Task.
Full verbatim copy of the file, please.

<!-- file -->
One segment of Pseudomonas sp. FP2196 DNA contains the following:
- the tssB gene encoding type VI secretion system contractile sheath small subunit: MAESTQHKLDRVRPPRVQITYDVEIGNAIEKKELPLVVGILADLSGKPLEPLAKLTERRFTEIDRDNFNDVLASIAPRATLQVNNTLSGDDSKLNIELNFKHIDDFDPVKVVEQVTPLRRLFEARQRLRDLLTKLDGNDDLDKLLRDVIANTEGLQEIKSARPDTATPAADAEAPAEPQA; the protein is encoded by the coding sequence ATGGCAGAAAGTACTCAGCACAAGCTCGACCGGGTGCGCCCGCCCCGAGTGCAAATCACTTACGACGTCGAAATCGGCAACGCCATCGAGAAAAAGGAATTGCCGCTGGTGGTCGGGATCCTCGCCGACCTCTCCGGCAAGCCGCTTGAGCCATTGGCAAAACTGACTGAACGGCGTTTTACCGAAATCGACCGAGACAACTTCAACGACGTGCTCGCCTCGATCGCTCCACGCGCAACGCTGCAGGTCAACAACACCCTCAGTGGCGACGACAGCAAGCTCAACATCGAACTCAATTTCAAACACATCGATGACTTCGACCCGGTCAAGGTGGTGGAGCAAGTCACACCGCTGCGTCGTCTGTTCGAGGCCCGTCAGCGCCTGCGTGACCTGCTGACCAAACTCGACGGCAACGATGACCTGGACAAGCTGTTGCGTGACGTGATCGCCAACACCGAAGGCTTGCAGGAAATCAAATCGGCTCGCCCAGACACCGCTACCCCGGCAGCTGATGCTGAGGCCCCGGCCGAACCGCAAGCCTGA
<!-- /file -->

One segment of Pseudomonas sp. FP2196 DNA contains the following:
- the tssB gene encoding type VI secretion system contractile sheath small subunit: MAESTQHKLDRVRPPRVQITYDVEIGNAIEKKELPLVVGILADLSGKPLEPLAKLTERRFTEIDRDNFNDVLASIAPRATLQVNNTLSGDDSKLNIELNFKHIDDFDPVKVVEQVTPLRRLFEARQRLRDLLTKLDGNDDLDKLLRDVIANTEGLQEIKSARPDTATPAADAEAPAEPQA; the protein is encoded by the coding sequence ATGGCAGAAAGTACTCAGCACAAGCTCGACCGGGTGCGCCCGCCCCGAGTGCAAATCACTTACGACGTCGAAATCGGCAACGCCATCGAGAAAAAGGAATTGCCGCTGGTGGTCGGGATCCTCGCCGACCTCTCCGGCAAGCCGCTTGAGCCATTGGCAAAACTGACTGAACGGCGTTTTACCGAAATCGACCGAGACAACTTCAACGACGTGCTCGCCTCGATCGCTCCACGCGCAACGCTGCAGGTCAACAACACCCTCAGTGGCGACGACAGCAAGCTCAACATCGAACTCAATTTCAAACACATCGATGACTTCGACCCGGTCAAGGTGGTGGAGCAAGTCACACCGCTGCGTCGTCTGTTCGAGGCCCGTCAGCGCCTGCGTGACCTGCTGACCAAACTCGACGGCAACGATGACCTGGACAAGCTGTTGCGTGACGTGATCGCCAACACCGAAGGCTTGCAGGAAATCAAATCGGCTCGCCCAGACACCGCTACCCCGGCAGCTGATGCTGAGGCCCCGGCCGAACCGCAAGCCTGA